The Development, Implementation, and Evaluation of a Sequential Grades Two through Seven Environmental Education Enrichment Summer School Program in the Wausau School District
Birkholz, Linda S.
Piotraschke, Jodie L.
Woller, Debra A.
University of Wisconsin-Stevens Point, College of Natural Resources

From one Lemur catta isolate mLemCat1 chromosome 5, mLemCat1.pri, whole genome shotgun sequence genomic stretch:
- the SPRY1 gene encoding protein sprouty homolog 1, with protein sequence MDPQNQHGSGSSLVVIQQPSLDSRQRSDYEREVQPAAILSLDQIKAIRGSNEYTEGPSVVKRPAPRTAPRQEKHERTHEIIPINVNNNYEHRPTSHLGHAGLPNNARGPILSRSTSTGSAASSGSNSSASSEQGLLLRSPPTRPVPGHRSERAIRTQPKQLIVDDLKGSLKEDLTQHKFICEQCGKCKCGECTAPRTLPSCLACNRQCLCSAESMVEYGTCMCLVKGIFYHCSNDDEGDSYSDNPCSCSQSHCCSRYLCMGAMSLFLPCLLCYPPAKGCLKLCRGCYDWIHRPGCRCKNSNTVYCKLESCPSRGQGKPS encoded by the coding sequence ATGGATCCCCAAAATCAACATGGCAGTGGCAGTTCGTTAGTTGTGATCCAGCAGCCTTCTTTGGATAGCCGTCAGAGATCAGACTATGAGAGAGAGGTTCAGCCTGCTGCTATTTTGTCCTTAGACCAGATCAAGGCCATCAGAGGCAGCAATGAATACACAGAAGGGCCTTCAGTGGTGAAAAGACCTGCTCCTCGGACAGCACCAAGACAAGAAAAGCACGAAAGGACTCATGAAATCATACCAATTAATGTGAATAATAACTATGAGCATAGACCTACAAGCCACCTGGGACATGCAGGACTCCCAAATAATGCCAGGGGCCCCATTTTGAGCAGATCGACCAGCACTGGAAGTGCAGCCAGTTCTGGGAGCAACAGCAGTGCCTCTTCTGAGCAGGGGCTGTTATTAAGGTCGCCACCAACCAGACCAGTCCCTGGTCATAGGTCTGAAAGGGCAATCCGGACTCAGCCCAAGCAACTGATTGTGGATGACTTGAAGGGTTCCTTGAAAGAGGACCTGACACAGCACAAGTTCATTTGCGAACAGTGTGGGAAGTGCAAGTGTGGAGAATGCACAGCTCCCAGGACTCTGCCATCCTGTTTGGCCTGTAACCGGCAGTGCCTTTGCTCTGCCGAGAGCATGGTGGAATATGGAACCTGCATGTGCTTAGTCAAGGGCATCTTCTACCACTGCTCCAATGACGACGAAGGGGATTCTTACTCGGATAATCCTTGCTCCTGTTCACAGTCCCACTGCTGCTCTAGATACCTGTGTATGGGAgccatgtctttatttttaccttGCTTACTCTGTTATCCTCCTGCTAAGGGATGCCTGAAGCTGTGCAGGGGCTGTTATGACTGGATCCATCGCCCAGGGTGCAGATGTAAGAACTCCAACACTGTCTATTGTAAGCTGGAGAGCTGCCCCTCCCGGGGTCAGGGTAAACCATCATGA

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In the Wausau School District (WSD ), teachers were provided with an environmental education (EE) curriculum guide, multiple EE resources, and inservicing at some grade levels. With the knowledge that all teachers were not utilizing these resources, this research project was designed to go beyond the regular classroom environment with the intent to reach WSD students entering grades two through seven and positively influence their environmental awareness, knowledge, and behavior through participation in a summer camp setting. Research suggested that camp settings and direct experiences with nature contributes to the development of students' environmental awareness, knowledge, and behavior. This research was used to justify the implementation and funding . of a sequential environmental education enrichment summer school program as a benefit to the Wausau community. The Director of Elementary Curriculum authorized funding through the summer school budget. Three sequential one-week camps were developed, one each for grades two and three, four and five, and six and seven. The middle school camp utilized Horace Mann Middle School's multimedia technology, the Wausau School Forest, the Wisconsin Valley Improvement Environmental Science Laboratory, and Blue Gill Bay Park. The intermediate camp was held at the Wausau School Forest and included field trips to Industrial Recyclers and County Market Foods. The primary camp was conducted at the Wausau School Forest. All students completed pre and post-evaluations to provide data used to determine if the camps positively influenced their environmental awareness, knowledge, and behavior. Middle school and intermediate evaluation results indicated a significant increase in student performance which was directly related to instruction received in the camps. Scores on the primary students' pre-evaluations were high, therefore there was not room for significant increases to occur on the post-evaluations. Results were used to develop recommendations to be implemented in future camp programming.